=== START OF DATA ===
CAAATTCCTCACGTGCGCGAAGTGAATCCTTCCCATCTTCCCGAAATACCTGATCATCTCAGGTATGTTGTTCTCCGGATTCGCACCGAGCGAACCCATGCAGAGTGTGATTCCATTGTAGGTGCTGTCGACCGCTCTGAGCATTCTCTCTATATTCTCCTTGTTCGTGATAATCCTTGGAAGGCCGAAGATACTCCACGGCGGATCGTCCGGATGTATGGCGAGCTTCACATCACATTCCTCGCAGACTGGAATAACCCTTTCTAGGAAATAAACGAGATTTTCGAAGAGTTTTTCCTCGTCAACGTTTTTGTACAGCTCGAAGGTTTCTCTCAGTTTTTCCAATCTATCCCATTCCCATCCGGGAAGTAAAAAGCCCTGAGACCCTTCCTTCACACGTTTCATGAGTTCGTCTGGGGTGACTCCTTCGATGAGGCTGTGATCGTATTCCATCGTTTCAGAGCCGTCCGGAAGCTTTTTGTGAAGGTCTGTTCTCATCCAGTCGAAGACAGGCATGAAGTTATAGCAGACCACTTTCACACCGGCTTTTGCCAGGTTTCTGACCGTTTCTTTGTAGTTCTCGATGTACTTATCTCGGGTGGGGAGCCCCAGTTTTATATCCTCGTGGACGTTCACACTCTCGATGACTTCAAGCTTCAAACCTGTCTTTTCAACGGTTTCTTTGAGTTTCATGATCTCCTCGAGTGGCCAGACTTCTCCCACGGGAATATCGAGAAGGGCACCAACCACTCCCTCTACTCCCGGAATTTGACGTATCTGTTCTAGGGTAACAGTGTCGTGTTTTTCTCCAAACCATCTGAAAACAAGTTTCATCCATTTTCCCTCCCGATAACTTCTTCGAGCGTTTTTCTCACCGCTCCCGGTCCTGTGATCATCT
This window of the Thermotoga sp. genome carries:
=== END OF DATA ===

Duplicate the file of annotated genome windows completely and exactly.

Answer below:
CAAATTCCTCACGTGCGCGAAGTGAATCCTTCCCATCTTCCCGAAATACCTGATCATCTCAGGTATGTTGTTCTCCGGATTCGCACCGAGCGAACCCATGCAGAGTGTGATTCCATTGTAGGTGCTGTCGACCGCTCTGAGCATTCTCTCTATATTCTCCTTGTTCGTGATAATCCTTGGAAGGCCGAAGATACTCCACGGCGGATCGTCCGGATGTATGGCGAGCTTCACATCACATTCCTCGCAGACTGGAATAACCCTTTCTAGGAAATAAACGAGATTTTCGAAGAGTTTTTCCTCGTCAACGTTTTTGTACAGCTCGAAGGTTTCTCTCAGTTTTTCCAATCTATCCCATTCCCATCCGGGAAGTAAAAAGCCCTGAGACCCTTCCTTCACACGTTTCATGAGTTCGTCTGGGGTGACTCCTTCGATGAGGCTGTGATCGTATTCCATCGTTTCAGAGCCGTCCGGAAGCTTTTTGTGAAGGTCTGTTCTCATCCAGTCGAAGACAGGCATGAAGTTATAGCAGACCACTTTCACACCGGCTTTTGCCAGGTTTCTGACCGTTTCTTTGTAGTTCTCGATGTACTTATCTCGGGTGGGGAGCCCCAGTTTTATATCCTCGTGGACGTTCACACTCTCGATGACTTCAAGCTTCAAACCTGTCTTTTCAACGGTTTCTTTGAGTTTCATGATCTCCTCGAGTGGCCAGACTTCTCCCACGGGAATATCGAGAAGGGCACCAACCACTCCCTCTACTCCCGGAATTTGACGTATCTGTTCTAGGGTAACAGTGTCGTGTTTTTCTCCAAACCATCTGAAAACAAGTTTCATCCATTTTCCCTCCCGATAACTTCTTCGAGCGTTTTTCTCACCGCTCCCGGTCCTGTGATCATCT
This window of the Thermotoga sp. genome carries: